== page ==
non-traditional jobs

Work-from-home culture has its perks, but leads to higher stress levels: UN report

Teleworking involves no travel time and leads to a better work-life balance, but it also blurs the line between a job and personal life, the study found.

A new study on the emerging work-from-home culture has found that while the practice comes with its perks, it also has its downsides. Highlighting both, the report says that the use of laptops, smartphones and other technology to telework can be convenient – flexibility in work timings and no travel time – but can also lead to higher stress and longer work hours.

While it can lead to a better overall work-life balance and higher productivity, teleworking also “blurs the boundaries between work and personal life, depending on the place of work and the characteristics of different occupations”, said Jon Messenger, coauthor of the study titled Working anytime, anywhere: The effects on the world of work.

The analysis was carried out by the United Nations International Labour Organisation and Eurofound, a European Union agency that looks into working conditions. The study is based on interviews with workers and experts in India, Brazil, Japan, Argentina, the United States and 10 EU member states.

People who work from home tend to work longer hours and suffer from higher levels of stress, which has necessitated the need to be able “to disconnect” to separate personal life from paid jobs, according to the study. Teleworking also does away with the concept of personal space and contact with colleagues.

To overcome the ill effects of working from home, the report suggested that companies promote part-time teleworking to allow employees to remain connected with their colleagues as well as enjoy the convenience of working from home.

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Watch Ruchir's journey: A story that captures the impact of accessible technology

Accessible technology has the potential to change lives.

“Technology can be a great leveller”, affirms Ruchir Falodia, Social Media Manager, TATA CLiQ. Out of the many qualities that define Ruchir as a person, one that stands out is that he is an autodidact – a self-taught coder and lover of technology.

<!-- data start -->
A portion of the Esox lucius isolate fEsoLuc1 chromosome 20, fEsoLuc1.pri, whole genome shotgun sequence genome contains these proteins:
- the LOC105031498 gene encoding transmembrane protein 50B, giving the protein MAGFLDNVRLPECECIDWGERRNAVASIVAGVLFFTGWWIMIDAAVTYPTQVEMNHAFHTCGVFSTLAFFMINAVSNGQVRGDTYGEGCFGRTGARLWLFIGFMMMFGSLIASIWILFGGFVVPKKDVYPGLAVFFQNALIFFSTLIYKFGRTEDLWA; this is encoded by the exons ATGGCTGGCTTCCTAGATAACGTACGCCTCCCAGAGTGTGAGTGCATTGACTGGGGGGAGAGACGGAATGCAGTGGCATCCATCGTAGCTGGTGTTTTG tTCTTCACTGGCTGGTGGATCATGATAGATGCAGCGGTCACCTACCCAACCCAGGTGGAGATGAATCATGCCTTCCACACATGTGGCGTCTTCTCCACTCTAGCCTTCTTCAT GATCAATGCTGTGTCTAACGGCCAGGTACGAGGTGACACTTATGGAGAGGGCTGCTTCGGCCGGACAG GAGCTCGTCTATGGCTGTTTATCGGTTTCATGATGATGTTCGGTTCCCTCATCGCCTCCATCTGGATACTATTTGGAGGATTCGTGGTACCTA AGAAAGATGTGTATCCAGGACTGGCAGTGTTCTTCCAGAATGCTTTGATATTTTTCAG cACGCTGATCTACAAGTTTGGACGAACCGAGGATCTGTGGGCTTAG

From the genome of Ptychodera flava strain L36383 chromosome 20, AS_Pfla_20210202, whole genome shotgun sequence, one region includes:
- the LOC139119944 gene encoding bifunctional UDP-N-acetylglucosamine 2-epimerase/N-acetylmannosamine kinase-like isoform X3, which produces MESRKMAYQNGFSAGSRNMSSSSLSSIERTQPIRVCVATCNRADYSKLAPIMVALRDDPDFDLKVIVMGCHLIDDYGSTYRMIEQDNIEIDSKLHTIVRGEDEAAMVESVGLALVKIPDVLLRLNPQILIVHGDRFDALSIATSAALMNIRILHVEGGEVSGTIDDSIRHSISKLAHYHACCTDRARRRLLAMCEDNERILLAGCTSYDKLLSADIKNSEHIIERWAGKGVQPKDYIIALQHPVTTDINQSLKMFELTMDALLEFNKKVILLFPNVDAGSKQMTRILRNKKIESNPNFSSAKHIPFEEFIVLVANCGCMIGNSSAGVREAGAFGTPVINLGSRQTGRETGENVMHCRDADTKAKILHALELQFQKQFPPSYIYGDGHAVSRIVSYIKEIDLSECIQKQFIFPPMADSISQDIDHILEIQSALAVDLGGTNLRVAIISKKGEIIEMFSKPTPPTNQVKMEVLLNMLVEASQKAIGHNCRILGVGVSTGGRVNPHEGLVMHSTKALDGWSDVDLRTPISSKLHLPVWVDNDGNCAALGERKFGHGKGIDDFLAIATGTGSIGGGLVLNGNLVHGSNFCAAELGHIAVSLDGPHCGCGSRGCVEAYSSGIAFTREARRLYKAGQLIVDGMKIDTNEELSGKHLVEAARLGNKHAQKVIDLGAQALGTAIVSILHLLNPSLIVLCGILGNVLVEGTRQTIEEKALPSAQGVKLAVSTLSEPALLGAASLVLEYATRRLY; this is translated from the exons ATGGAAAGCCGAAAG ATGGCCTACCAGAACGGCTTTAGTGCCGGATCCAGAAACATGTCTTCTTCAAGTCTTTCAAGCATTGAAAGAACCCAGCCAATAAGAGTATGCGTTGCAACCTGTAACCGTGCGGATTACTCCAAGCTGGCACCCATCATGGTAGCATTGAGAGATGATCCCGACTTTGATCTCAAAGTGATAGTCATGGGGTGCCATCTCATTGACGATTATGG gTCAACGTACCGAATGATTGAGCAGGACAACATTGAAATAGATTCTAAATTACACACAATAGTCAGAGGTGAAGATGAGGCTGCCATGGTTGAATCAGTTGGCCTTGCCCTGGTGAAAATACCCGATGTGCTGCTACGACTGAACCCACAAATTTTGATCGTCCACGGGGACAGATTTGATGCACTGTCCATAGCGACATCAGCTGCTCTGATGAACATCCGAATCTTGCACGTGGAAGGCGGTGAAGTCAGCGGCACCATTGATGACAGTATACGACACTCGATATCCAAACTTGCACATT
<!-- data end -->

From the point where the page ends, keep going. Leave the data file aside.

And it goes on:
Ruchir’s story is one that humanises technology - it has always played the role of a supportive friend who would look beyond his visual impairment. A top ranker through school and college, Ruchir would scan course books and convert them to a format which could be read out to him (in the absence of e-books for school). He also developed a lot of his work ethos on the philosophy of Open Source software, having contributed to various open source projects. The access provided by Open Source, where users could take a source code, modify it and distribute their own versions of the program, attracted him because of the even footing it gave everyone.

That is why I like being in programming. Nobody cares if you are in a wheelchair. Whatever be your physical disability, you are equal with every other developer. If your code works, good. If it doesn’t, you’ll be told so.

— Ruchir.

Motivated by the objectivity that technology provided, Ruchir made it his career. Despite having earned degree in computer engineering and an MBA, friends and family feared his visual impairment would prove difficult to overcome in a work setting. But Ruchir, who doesn’t like quotas or the ‘special’ tag he is often labelled with, used technology to prove that differently abled persons can work on an equal footing.

As he delved deeper into the tech space, Ruchir realised that he sought to explore the human side of technology. A fan of Agatha Christie and other crime novels, he wanted to express himself through storytelling and steered his career towards branding and marketing – which he sees as another way to tell stories.

Ruchir, then, migrated to Mumbai for the next phase in his career. It was in the Maximum City that his belief in technology being the great leveller was reinforced. “The city’s infrastructure is a challenging one, Uber helped me navigate the city” says Ruchir. By using the VoiceOver features, Ruchir could call an Uber wherever he was and move around easily. He reached out to Uber to see if together they could spread the message of accessible technology. This partnership resulted in a video that captures the essence of Ruchir’s story: The World in Voices.

Play

It was important for Ruchir to get rid of the sympathetic lens through which others saw him. His story serves as a message of reassurance to other differently abled persons and abolishes some of the fears, doubts and prejudices present in families, friends, employers or colleagues.

To know more about Ruchir’s journey, see here.

This article was produced by the Scroll marketing team on behalf of Uber and not by the Scroll editorial team.